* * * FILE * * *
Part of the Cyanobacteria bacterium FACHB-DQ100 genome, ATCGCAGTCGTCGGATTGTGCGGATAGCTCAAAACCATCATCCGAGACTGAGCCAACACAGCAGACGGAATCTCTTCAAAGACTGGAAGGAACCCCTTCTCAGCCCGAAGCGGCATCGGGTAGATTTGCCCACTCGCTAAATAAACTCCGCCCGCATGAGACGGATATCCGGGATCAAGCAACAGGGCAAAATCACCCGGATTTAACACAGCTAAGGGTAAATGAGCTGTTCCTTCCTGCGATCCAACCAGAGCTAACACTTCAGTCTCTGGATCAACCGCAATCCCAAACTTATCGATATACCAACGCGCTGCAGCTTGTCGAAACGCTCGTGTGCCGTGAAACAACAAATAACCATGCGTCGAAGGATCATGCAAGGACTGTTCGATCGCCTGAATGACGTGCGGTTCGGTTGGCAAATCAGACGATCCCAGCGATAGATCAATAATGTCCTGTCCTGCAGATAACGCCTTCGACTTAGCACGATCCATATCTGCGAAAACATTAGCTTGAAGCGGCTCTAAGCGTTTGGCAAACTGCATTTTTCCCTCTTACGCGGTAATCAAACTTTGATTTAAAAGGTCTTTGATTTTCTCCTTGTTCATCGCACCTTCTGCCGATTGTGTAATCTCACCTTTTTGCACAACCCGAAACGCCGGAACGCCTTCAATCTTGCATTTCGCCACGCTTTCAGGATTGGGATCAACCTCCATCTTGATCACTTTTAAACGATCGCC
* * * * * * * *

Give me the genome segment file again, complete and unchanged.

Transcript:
Part of the Cyanobacteria bacterium FACHB-DQ100 genome, ATCGCAGTCGTCGGATTGTGCGGATAGCTCAAAACCATCATCCGAGACTGAGCCAACACAGCAGACGGAATCTCTTCAAAGACTGGAAGGAACCCCTTCTCAGCCCGAAGCGGCATCGGGTAGATTTGCCCACTCGCTAAATAAACTCCGCCCGCATGAGACGGATATCCGGGATCAAGCAACAGGGCAAAATCACCCGGATTTAACACAGCTAAGGGTAAATGAGCTGTTCCTTCCTGCGATCCAACCAGAGCTAACACTTCAGTCTCTGGATCAACCGCAATCCCAAACTTATCGATATACCAACGCGCTGCAGCTTGTCGAAACGCTCGTGTGCCGTGAAACAACAAATAACCATGCGTCGAAGGATCATGCAAGGACTGTTCGATCGCCTGAATGACGTGCGGTTCGGTTGGCAAATCAGACGATCCCAGCGATAGATCAATAATGTCCTGTCCTGCAGATAACGCCTTCGACTTAGCACGATCCATATCTGCGAAAACATTAGCTTGAAGCGGCTCTAAGCGTTTGGCAAACTGCATTTTTCCCTCTTACGCGGTAATCAAACTTTGATTTAAAAGGTCTTTGATTTTCTCCTTGTTCATCGCACCTTCTGCCGATTGTGTAATCTCACCTTTTTGCACAACCCGAAACGCCGGAACGCCTTCAATCTTGCATTTCGCCACGCTTTCAGGATTGGGATCAACCTCCATCTTGATCACTTTTAAACGATCGCC